Spittoon from Hopkins House—one of the first hotels in Morris stood where the Fabric Center is today at the corner of Liberty and Main. The owner, Judge William Hopkins, was a friend of Abraham Lincoln. In the basement of the Hopkins House was George Washington Foster’s Barber Shop. Before boarding the train for Ottawa to debate Stephen Douglas during the campaign for U.S. Senate on August 21, 1858, Lincoln stopped in at Wash Foster’s Barber Shop for a shave. Wash loved to tell the story of how he shaved the Great Emancipator. When Lincoln climbed into the barber chair he looked Wash up and down and asked him where he was born. “Ohio” answered Wash. Lincoln said, “Well, you sure came from a state where the trees grow tall!” In retelling the story Wash would add “I wish I’d said “Well you ain’t no sawed off yourself!” Wash closed his shop and took the train to watch the debate.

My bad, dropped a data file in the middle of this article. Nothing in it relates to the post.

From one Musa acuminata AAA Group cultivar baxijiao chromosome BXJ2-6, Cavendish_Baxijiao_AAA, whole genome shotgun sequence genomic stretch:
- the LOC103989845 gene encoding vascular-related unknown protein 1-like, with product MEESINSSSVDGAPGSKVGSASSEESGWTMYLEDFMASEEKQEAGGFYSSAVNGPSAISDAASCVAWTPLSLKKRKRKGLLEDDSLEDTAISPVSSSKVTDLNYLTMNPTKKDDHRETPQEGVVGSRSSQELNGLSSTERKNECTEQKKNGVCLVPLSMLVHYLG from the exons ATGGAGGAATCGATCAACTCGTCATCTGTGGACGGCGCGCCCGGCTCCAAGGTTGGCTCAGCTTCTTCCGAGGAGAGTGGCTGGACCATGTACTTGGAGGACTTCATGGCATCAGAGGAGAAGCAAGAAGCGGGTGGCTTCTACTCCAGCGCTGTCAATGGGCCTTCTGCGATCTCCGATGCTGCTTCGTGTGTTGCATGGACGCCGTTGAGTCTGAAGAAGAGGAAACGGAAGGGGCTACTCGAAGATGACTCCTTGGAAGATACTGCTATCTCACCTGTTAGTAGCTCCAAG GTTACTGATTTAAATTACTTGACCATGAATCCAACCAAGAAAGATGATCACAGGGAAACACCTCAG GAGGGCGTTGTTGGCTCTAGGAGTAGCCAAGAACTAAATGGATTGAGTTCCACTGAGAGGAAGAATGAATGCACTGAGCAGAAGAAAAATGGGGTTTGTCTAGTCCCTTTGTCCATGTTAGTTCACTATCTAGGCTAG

Convict’s leg lock left of a Cosgrove farm fence by a prisoner who escaped the Grundy Jail in 1894.
Ankle shackle worn by James Maxwell, convicted murderer who was hung in the Court House Square October 17, 1890. On the night of June 26, 2890, he and an accomplice, John Williams, broke into the Charles Decker home—just west of here on Ottawa Street. The burglary was foiled. They tripped over some boards in the kitchen and woke the family. Maxwell ended up killing Charles Decker and severely beat his aged mother. Williams was sent to Joliet Penitentiary for life, but was paroled in 1913.
Betty lamps, grease lamps, candle molds, log candle holder
Equipment for making cloth from flax or wool
Deer hide trunk came from New York to Illinois in 1844. Belonged to “Grandmother Isham” from Mazon.